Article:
One day while in quarters cleaning the tools on the wire wheel, a senior fire officer told me: “A clean tool is a happy tool.” This was his subtle acknowledgment of my efforts and reaffirmed my belief in the importance of this somewhat menial task.
Clean and well-manicured tools have always been the signature of a squared away fire company and a symbol of tremendous company pride. Members in my company will ritualistically clean and manicure their assigned tools at the start of each tour. The belief is that well-maintained tools will not let you down in the battle that lies ahead.
Of all the tools on the rig, the halligan is arguably the most versatile in a firefighter’s arsenal. Whether it’s used for forcible entry, ventilation, breaching, overhaul, or any multitude of fireground tasks, it has lived up to its fine reputation for more than 60 years.
A true halligan is a one-piece, drop-forged, 30-inch steel bar weighing approximately nine pounds. As it stands, a new halligan received by a fire company is typically ready for immediate service. The design features of the standard halligan make it an extremely functional, versatile, and user-friendly tool. There are, however, several modifications that can be made to the standard halligan to improve on its functionality. In this series of articles, I will discuss the various modifications we make on our halligans prior to placing them in service and explain how and why we make these modifications.
Prior to making any modifications, you must determine the intended use of the new tool. This may seem obvious to some, but establishing who will be using the tool and how it will be specifically used will dictate what type of modifications are made.
Will the new halligan become part of the irons (ax and halligan) used primarily by the inside team for forcible entry operations? Or, will it be designated as an outside halligan used primarily by the outside vent person or roof firefighter for ventilation and forcing outward-opening doors?
Once the intended usage has been established, you can begin the modification process. For this article, I will be discussing modifications made to an inside halligan. My attention focuses primarily on the fork end of the tool as it applies to inward-opening doors.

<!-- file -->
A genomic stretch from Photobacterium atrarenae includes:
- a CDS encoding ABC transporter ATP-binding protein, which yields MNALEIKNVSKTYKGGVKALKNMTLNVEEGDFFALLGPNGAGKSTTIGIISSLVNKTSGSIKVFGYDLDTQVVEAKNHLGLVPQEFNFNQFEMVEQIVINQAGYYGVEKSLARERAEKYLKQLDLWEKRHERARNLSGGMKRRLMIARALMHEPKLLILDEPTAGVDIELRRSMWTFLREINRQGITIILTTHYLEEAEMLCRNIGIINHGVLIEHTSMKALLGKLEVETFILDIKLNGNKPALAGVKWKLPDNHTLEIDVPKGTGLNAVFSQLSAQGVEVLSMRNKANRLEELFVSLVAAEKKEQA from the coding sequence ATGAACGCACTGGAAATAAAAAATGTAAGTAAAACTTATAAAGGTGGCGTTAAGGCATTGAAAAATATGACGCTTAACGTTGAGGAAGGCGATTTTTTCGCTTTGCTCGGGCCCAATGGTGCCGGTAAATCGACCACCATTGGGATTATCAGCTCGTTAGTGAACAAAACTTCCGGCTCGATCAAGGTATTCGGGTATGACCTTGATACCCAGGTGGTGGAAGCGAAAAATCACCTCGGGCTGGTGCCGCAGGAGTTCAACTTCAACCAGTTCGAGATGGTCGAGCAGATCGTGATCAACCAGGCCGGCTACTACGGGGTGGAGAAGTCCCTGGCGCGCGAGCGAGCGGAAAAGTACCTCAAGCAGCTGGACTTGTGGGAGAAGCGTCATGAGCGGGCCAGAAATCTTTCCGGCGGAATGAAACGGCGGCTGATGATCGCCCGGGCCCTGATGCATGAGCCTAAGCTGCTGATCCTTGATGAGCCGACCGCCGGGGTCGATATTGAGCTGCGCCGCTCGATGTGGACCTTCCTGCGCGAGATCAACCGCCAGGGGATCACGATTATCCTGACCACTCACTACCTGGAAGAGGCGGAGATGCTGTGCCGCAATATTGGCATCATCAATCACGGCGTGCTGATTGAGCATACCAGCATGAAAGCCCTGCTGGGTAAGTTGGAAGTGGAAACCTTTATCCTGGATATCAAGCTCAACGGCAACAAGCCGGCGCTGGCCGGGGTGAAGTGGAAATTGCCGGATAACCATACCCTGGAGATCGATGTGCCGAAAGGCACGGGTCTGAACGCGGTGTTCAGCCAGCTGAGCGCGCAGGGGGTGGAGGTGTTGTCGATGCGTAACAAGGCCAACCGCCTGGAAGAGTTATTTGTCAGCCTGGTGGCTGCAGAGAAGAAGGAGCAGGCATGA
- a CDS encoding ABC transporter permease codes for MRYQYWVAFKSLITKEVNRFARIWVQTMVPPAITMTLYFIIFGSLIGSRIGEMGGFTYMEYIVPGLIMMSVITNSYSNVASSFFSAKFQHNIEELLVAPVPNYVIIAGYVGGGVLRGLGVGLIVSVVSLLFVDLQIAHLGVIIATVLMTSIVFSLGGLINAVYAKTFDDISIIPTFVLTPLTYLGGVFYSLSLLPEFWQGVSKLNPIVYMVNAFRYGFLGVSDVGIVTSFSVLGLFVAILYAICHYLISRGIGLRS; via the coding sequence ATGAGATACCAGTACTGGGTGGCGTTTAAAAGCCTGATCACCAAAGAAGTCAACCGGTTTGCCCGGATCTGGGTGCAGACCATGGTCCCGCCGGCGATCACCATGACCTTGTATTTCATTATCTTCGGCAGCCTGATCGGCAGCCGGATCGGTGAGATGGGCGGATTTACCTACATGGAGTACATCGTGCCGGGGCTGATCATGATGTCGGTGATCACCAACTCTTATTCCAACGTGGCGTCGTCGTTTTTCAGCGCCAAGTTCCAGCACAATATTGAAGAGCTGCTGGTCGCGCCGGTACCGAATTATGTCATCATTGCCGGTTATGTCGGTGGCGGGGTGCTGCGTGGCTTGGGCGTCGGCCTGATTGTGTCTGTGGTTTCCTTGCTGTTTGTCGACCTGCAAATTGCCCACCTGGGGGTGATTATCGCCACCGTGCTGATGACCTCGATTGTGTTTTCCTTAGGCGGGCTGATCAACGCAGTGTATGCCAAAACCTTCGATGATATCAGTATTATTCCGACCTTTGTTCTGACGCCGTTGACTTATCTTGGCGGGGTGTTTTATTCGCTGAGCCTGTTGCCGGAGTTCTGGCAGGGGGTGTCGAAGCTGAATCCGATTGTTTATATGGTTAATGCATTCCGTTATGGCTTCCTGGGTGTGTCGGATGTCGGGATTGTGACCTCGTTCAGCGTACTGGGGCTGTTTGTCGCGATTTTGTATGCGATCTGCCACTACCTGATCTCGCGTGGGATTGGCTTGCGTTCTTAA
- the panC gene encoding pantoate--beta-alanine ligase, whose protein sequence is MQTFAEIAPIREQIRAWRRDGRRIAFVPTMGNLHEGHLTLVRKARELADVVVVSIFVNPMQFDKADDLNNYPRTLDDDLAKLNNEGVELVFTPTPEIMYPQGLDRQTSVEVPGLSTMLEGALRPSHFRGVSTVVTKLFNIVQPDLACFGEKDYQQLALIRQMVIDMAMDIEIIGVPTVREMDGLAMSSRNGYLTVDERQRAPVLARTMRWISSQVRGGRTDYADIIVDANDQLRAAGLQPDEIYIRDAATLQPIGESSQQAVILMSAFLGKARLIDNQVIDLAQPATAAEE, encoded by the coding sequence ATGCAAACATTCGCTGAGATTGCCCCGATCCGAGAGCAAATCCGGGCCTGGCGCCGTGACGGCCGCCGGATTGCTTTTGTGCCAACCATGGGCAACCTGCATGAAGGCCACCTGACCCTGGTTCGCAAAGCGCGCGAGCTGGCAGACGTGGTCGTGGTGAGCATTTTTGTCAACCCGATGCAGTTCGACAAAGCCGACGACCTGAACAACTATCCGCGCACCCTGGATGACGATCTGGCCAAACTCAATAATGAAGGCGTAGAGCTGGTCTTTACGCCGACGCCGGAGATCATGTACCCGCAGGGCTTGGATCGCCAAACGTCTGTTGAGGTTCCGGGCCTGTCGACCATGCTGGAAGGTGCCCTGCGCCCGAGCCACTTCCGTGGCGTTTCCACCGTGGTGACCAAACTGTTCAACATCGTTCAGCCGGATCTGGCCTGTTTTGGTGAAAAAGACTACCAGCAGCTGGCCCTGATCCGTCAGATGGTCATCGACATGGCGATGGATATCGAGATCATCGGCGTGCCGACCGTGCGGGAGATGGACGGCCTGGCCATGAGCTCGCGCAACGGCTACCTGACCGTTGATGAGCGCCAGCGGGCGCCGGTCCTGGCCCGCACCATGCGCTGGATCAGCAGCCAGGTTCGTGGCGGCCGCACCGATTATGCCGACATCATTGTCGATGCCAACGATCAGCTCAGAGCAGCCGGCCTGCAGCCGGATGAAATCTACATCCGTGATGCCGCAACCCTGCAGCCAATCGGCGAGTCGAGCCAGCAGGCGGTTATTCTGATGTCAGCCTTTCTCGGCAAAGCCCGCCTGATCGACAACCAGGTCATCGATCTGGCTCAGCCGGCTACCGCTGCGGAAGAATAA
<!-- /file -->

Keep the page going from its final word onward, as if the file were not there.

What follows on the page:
The forks on a stock halligan are roughly ¾ inch thick at the base and taper to ¼ inch at the tip. In addition, there is a slight ridge approximately ¼ inch back from the tip (photo 1). To facilitate seamless entry into tight metal door assemblies, try and taper the forks down progressively and remove the ridge. Thinning the forks to 1⁄8 inch at the tip and removing the ridges reduces friction, allowing smoother entry for the forks.
Thinning the forks to reduce their thickness is a tedious process that requires patience and precision. The process is done primarily by hand with a coarse metal file and is painstakingly tedious. Hand-filing is preferred to mechanical devices for two reasons: Hand files allow for more control during the filing process, and mechanical files or grinders tend to generate excessive heat, which could weaken the tempered steel.
To thin the forks to the precise width, use a template to mark exactly how much material is to be removed (photo 2). Mark each fork with an indelible ink marker and file the tool until the markings are no longer visible.
The next step in the process is to add depth gauges to each fork. Depth gauges are placed on the sides of each fork in line with the crotch where the two forks join (photo 3). These markings allow a firefighter to set the forks to a proper depth by aligning the markings with the inner edge of the door jamb (photo 4).
To accurately mark your depth gauge, first draw a line across the inside forks of the tool precisely where the two forks join (photo 5), then simply carry that line down the sides of each fork (photo 6). Once the lines are marked, you can use a triangular file or a whizzer saw to cut the depth gauges into the tool (photo 7).
In this article, I discussed the basic modifications made to the fork end of a halligan. Thinning the forks slightly and removing the ridges near the tip will allow for easier entry into tight door assemblies. Adding depth gauges to the sides of each fork will assist firefighters in setting the tool to the proper depth on inward-opening doors.
With any of these modifications, take your time and avoid using mechanical devices such as grinders or rotary stones. Although hand filing is tedious and time consuming, the end result will be something in which you can take great pride (photo 8). In the next article, I will discuss the process of squaring the shoulders for confined space forcible entry.